You're rebuilding your website and you don't want to make the same mistakes as the last one. This time around it needs to be different. This time you realize that building a website is a lot easier than maintaining a website. You're in luck. The second annual Now What? Conference — the conference that gives you the know-how to manage your website post-launch — has finalized its lineup and looks to expand upon last year's successful event with bigger names and a full day of workshops.
If Sioux Falls, SD is less than a day's drive, I encourage you to go to this conference. The conference and various workshops will be held on April 23rd and April 24th. Created by Blend Interactive, the conference promises to bring together web and marketing professionals from across the region. Something that rarely happens in our region, you will hear some of today’s leaders come together and cover post-launch web maintenance, web analytics, content strategy, and talk shop with colleagues and speakers.
Now What? Conference 2014 packs two days full of smart talks and workshops from smart people. Workshops will focus on real-world tasks and governance methods, while the main conference will give you the tools and the inspiration to fuel change and progress within your organization.
Today, we received an announcement from the folks at Joomla! which we couldn't pass up. The Joomla CMS has been downloaded more than 50 million times. Just as impressive, Joomla is currently being download at 1 million downloads a month.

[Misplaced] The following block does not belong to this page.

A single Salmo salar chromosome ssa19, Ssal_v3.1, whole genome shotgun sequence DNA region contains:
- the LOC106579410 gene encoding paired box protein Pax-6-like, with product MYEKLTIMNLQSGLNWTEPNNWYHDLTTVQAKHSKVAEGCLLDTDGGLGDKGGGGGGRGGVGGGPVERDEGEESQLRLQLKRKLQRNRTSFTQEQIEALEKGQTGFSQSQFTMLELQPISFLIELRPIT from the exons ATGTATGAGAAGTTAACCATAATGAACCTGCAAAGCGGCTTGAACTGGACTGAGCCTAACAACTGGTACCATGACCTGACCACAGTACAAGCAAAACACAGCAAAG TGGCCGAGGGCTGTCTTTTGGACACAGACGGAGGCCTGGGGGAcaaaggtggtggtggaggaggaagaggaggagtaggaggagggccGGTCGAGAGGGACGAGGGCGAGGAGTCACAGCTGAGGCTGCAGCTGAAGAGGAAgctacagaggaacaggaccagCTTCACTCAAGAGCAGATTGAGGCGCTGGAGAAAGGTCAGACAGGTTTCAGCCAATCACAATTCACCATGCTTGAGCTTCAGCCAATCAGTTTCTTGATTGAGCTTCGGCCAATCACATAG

Joomla is used to build, organize, manage and publish content for websites, blogs, Intranets and mobile applications. A few other milestones to note is that Joomla is also currently the world’s second most utilized CMS behind WordPress and ahead of Drupal. If you do the math, that translates to 3.1% of all the world’s Web properties now run on the Joomla platform. Joomla! is also claiming that about 630,000 people have had input into the CMS since its launch in 2005.
If you're an insider of the content management industry, you're well of aware of the recent claims by some that the content management system is dead. If you're still using CMS as part of your vocabulary, you must not be keeping up with the times because it's all about customer experience management (CEM or CXM). This is what some want you to believe. It's wishful thinking by those that want to be at the cutting edge of something new and believe you do that by diminishing the value of what we know currently works. Every few years we go through this movement and every time history has shown that the demise of the CMS is exaggerated.
CodeEval recently released their list of Most Popular Programming Languages of 2014. Each year they release this list based on thousands of data points they've collected by processing over 100,000 coding tests and the input of over 2,000 employers. This list confirms what Python and Java developers already know. It is also list to disappoint Tcl developers and those nostalgic of the Visual Basic days.